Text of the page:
In addition to the different experts participating in the P4W Consortium, a Panel with external experts of recognized prestige in the field has been created in order to advise, review and improve the different educational materials and results generated throughout the project.
Professional Qualifications / Memberships:
Dr Venerina Johnston is a researcher and Associate Professor in Physiotherapy at The University of Queensland. She has qualifications in physiotherapy, occupational health and safety and work disability prevention. Her research interests are in the prevention of work-related musculoskeletal problems and the prevention of work disability following a compensable injury. Venerina has a rich background in occupational rehabilitation and injury management from the perspective of the insurer, provider and employer.
There is a debate over the source of neck pain in office workers. This debate is focused on two main areas (1) what is the source of pain and (2) can asymptomatic and symptomatic workers be differentiated on any physical measures? This research project is focused on understanding the source of pain to help target interventions for the prevention of neck pain in office workers.
Various interventions have been trialled to address painful neck disorders in office workers. As the workplace is becoming the arena for many health initiatives, my research is exploring interventions which can be implemented at the workplace and the impact on presenteeism and absenteeism of these interventions. We are currently testing the impact of an exercise plus ergonomic intervention to impact productivity and neck pain in office workers in Brisbane. Please contact me if your organisation is interested in participating.
It is recognised that line supervisors play a pivotal role in the return-to-work process. However, the specific knowledge, skills and behaviours necessary for supervisors to assist workers return to work after a compensable injury or illness have not been identified in the Australian setting. This project identified the needs of supervisors who are required to support staff returning to work after a mental health disorder or musculoskeletal injury. The results have provided the evidence base for the development of a training program specific to the Australian culture and compensation environment. A training program is currently undergoing pilot testing. The long-term benefits of such a training program will be the prevention of work disability and a reduction in the duration and costs associated with compensable injuries. Please contact me if your organisation is interested in participating or if you would like to undertake a PhD to complete this project.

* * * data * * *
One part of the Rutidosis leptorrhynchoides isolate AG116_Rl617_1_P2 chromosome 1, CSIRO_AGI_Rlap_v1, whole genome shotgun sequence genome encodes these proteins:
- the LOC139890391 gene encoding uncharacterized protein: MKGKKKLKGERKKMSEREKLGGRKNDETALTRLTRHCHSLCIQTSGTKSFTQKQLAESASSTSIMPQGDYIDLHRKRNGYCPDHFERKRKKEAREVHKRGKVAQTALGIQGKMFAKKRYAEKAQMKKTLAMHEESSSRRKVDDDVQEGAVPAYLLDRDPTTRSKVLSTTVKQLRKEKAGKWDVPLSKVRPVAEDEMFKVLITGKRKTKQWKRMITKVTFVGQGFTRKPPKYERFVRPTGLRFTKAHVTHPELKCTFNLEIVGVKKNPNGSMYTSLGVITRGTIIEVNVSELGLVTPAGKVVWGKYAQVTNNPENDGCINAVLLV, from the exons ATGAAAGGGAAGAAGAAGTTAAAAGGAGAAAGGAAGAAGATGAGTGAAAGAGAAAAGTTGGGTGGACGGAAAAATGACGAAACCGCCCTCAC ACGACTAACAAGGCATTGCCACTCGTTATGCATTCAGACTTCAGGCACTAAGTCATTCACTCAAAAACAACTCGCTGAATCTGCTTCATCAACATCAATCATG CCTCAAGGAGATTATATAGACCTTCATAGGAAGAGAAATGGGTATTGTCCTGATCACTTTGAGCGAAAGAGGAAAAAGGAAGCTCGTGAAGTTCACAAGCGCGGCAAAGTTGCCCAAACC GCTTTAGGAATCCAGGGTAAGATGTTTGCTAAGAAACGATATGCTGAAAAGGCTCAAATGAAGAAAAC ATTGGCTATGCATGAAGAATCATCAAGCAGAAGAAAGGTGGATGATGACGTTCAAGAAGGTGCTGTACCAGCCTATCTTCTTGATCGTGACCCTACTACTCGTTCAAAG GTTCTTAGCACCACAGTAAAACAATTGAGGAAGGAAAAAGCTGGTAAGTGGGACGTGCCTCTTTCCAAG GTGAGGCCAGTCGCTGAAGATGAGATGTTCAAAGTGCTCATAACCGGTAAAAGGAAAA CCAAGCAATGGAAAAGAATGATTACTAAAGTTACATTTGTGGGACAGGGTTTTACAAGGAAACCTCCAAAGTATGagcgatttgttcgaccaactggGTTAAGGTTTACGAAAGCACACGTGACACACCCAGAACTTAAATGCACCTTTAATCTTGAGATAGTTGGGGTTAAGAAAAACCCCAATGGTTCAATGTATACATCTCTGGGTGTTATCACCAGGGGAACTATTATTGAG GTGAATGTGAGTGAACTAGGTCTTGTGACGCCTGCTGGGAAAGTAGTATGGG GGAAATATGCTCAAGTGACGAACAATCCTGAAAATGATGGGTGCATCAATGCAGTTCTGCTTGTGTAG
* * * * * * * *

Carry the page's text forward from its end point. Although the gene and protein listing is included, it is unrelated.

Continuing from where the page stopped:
This study explores whether adding self-management training to vocational rehabilitation had an impact on work readiness, health efficacy and pain. We developed and tested a new model for the occupational rehabilitation of workers with chronic compensated musculoskeletal disorders by adding self-management training to the usual care. Self-management programs have been shown to be effective for chronic conditions in particular diabetes, heart disease, asthma and arthritis, but is new in the field of work disability. This project was funded by an Australian Research Council linkage grant.
- Diploma in Workplace Disability Prevention, Université de Sherbrooke
- Graduate Certificate in Management, University of Southern Queensland
- Doctor of Philosophy, The University of Queensland
- Bachelor of Physiotherapy, The University of Queensland